Who knew that researching could be so much fun? It's actually pretty exciting sitting with a big book of who publishes what, going through and narrowing down your choices. Perhaps I should have become an R.A.?
Regardless, today's lesson is on Elimination: How to Narrow Down Your List of Prospective Publishers.
In a wonderful, perfect world, every single publishing house would accept every single manuscript for review. The truth is, however, they don't. You must, therefore, know thy publishing houses. For example, if a publishing house publishes only non-fiction titles, submitting a fiction manuscript will get you absolutely nowhere. Sounds pretty basic, right? In my case, I want to find publishing houses that will publish Fantasy titles. Of the 3 500 listed in 2010 Writer's Market, that leaves me with just 62.
Excellent! Now moving on.
Next to be cut out would be those publishing houses that will not accept any query, proposal or manuscript unless it comes from a literary agent. Submissions to agents will come later. Of the 61 North American options I had, there remains 57.
Next off the list would be perhaps the most obvious and it comes directly from knowing your audience. As basic as this sounds, I had no idea who my audience was until I had finished the Great Man series. Now that I do know, I can eliminate publishing houses based on that. The age range of your target audience will be the single largest deciding factor in reducing your options. In my case, for example, children are not my target audience. Neither are teens. This book is clearly for an adult audience. With publishing houses focusing on a younger audience struck from the list, the number of options is down to just 37.
Cutting based on audience doesn't end at just age-range, however. It also comes down to the tastes of the target audience. Exclusively religious publishing houses are out in my case, even if they accept Fantasy submissions. That was based purely on content. My story isn't particularly about religion. One more down.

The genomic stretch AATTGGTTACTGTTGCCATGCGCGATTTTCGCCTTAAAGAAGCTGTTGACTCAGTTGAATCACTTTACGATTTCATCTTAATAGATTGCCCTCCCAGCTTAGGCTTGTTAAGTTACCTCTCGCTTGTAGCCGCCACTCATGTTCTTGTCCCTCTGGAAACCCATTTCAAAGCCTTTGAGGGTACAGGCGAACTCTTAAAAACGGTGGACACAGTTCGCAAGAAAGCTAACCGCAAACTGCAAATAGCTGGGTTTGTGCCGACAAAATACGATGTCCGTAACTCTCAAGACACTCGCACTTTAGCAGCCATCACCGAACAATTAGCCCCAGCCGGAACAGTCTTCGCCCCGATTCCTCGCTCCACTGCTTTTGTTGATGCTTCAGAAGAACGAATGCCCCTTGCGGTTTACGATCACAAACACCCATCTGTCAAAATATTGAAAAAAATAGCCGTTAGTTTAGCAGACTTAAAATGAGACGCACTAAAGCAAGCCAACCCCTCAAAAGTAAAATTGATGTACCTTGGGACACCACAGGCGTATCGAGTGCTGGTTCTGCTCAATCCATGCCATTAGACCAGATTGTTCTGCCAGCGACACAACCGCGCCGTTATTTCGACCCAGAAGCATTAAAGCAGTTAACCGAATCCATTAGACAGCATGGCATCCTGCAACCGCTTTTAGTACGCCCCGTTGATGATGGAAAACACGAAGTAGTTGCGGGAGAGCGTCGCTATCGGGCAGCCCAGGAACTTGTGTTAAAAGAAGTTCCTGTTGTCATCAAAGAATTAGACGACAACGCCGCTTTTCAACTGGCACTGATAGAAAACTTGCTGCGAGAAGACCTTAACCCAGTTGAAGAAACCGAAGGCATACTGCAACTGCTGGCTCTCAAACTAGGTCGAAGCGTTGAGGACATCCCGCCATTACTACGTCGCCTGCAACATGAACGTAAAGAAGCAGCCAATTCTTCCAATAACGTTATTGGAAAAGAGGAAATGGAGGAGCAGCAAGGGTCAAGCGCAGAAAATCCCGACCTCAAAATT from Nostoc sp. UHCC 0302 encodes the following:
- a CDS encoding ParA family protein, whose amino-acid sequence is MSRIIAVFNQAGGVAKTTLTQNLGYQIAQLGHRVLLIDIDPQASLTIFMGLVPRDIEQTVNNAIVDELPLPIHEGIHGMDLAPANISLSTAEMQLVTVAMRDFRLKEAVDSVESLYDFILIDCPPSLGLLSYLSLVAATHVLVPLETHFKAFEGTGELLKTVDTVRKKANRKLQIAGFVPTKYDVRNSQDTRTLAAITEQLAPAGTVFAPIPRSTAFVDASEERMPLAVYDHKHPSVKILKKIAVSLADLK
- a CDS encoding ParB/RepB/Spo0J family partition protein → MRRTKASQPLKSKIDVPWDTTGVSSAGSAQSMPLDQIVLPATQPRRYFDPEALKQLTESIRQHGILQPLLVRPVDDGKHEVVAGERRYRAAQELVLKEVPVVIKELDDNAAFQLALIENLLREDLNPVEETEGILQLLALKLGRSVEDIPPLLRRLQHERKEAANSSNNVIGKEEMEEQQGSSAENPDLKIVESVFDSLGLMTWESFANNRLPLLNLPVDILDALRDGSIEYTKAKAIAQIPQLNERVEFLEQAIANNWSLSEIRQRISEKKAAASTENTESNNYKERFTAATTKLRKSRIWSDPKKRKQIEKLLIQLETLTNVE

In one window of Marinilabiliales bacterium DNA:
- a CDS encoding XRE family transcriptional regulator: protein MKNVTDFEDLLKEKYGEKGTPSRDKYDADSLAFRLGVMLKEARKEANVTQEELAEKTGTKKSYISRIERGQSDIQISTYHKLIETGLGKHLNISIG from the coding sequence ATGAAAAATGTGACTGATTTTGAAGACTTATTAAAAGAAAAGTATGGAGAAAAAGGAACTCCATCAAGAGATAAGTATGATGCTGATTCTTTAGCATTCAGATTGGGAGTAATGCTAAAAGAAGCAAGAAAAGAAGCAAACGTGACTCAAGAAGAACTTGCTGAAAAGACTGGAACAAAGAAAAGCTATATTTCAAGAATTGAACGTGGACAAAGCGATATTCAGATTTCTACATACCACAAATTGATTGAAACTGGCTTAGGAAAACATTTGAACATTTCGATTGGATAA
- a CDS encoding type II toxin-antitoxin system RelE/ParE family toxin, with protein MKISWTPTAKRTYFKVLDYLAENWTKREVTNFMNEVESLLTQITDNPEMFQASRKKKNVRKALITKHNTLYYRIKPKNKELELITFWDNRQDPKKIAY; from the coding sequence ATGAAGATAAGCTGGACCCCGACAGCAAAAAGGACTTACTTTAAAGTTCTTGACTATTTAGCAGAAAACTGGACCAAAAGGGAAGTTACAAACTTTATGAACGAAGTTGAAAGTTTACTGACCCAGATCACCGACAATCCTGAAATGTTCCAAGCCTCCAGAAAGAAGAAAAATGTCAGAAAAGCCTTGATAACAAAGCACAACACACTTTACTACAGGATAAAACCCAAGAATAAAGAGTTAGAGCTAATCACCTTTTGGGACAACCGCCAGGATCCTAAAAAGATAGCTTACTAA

There is a publishing house devoted entirely to lesbian protagonists. Well, my protagonist is a male, and not particularly homosexual, so that one goes as well.
One is devoted entirely to U.F.O.'s and government conspiracy theories. I have nothing of that in my manuscript! That's gone.
Here is a publishing house that wants sex. Don't we all? I especially love their 'Tips.'
"Our audience... wants to read more sex, more detailed sex.... More sex is the motto, but there has to be a storyline - a logical plot and a happy ending."
- Ellora's Cave Publishing, Inc., 2010 Writer's Market, pg 153.
Oh dear. While there actually is a fair amount of sex in my book, not much of it goes into very explicit detail and there might be a slight problem with that happy ending. Clearly, this is not the publisher for me! Another one bites the dust.
One publisher is listed twice. I can't rightly count them twice, so I'll ignore the second listing.
That leaves a grand total of 32 publishers I can send a query/proposal/manuscript to. That's actually a fair amount and may just constitute years of waiting!
Don't get me wrong, I still really, really want to be published by Tor. I shall not be submitting anything to anyone else until I have either heard from Tor or six months have passed. That said, I have to prepare for a rejection. Let's face it, how many authors are accepted on their first submission? Exactly.
Now I have to do some serious research into each of my choices. A good thing I like research!